Take ‘Couver 3/15/16 – Jantastic
Written by Spokane Andrew on March 15, 2016
Oh heavens! A huge block of music!
This fine-looking fellow is Jan Jelinek.
Herr Jelinek is a German ambient techno producer whose album Loop Finding Jazz Records is featured on today’s episode of Take ‘Couver. Released in 2001, the record finds Jelinek composing in a gorgeous range of ambient styles, reminiscent of everything from Gas-style 4/4 techno to Matmos‘ pop-in-disguise to glitchy headspace dreamweavers. It’s done in a surprisingly warm emotional style. Not many laptop artists can make such a claim, but Jelinek pulls it off through an excellent ear for texture and plenty of attention to detail.
Personally, this album blew me away, which is why I chose to play the whole thing front-to-back for today’s show. I think it has more variety than most records that can be tagged as “ambient,” which makes for an unusually diverse, but arresting full listen. It’ll alternately get bodies moving and draw minds into introspection, which, frankly, makes it a rather sensual listen. Also unlike most ambient music, Loop Finding Jazz Records is approachable to inexperienced listeners. It’s inviting. Part of this phenomenon is due to the presence of recognizable, logical beats that still manage to diverge into unexpected realms; they manage to be both catchy and interesting.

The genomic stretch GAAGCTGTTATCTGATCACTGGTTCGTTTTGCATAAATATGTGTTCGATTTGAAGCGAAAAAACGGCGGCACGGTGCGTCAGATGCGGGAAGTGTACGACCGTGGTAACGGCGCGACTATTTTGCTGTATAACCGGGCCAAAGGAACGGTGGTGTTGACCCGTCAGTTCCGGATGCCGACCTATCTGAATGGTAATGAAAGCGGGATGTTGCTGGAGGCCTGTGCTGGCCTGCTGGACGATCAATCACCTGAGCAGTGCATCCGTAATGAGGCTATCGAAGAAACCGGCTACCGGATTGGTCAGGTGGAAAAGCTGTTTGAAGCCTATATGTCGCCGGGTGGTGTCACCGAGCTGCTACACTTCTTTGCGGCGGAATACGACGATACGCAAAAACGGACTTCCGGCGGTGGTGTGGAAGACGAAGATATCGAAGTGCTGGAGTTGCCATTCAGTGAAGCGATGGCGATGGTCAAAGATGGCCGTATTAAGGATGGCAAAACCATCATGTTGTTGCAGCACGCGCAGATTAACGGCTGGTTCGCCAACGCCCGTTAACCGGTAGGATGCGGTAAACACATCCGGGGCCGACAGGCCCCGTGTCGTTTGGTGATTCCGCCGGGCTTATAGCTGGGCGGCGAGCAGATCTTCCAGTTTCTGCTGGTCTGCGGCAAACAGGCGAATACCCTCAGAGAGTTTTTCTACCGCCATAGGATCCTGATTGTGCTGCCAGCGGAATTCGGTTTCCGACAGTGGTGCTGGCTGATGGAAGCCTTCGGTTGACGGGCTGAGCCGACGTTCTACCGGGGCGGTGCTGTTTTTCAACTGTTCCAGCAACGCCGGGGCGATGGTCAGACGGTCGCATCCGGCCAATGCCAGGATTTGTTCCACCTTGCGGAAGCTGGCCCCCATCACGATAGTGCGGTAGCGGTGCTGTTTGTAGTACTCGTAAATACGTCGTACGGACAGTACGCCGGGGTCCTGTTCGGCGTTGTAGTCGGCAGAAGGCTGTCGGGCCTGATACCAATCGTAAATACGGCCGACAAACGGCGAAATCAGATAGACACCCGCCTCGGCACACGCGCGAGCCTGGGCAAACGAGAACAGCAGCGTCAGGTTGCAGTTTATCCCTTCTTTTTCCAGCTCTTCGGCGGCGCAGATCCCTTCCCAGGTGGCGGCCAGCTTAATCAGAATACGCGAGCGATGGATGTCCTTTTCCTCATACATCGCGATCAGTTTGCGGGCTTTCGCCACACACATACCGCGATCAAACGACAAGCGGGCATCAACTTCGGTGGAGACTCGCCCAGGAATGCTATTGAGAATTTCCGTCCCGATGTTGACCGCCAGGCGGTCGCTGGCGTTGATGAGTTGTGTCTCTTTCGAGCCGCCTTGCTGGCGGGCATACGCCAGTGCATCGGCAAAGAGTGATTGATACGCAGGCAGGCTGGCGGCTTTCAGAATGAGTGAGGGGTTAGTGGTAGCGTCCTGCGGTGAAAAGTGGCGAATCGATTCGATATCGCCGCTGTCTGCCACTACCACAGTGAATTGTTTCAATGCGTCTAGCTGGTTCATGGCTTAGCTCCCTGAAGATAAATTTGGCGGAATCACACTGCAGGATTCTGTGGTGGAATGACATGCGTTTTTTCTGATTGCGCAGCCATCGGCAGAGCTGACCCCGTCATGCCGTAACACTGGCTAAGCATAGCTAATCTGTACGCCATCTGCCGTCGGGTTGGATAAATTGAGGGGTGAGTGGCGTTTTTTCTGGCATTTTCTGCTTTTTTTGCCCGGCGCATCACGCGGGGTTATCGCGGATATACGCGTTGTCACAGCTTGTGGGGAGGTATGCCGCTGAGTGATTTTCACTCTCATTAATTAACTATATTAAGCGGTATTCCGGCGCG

Still, it fills the Eno-defined ambient billing quite nicely. It works at both high and low volumes. I found it useful to play in the background while building furniture, but it’s also served as background filler while reading books. As Eno says in his liner notes for his album Ambient 1: Music for Airports, “An ambience is defined as an atmosphere, or a surrounding influence: a tint. My intention is to produce original pieces…to induce calm and a space to think. Ambient music must be able to accommodate many levels of listening attention without enforcing one in particular; it must be as ignorable as it is interesting.” And while Loop Finding Jazz Records certainly leans more toward the interesting than ignorable side of the spectrum, it certainly can fulfill both roles and thus has a great place on our little show.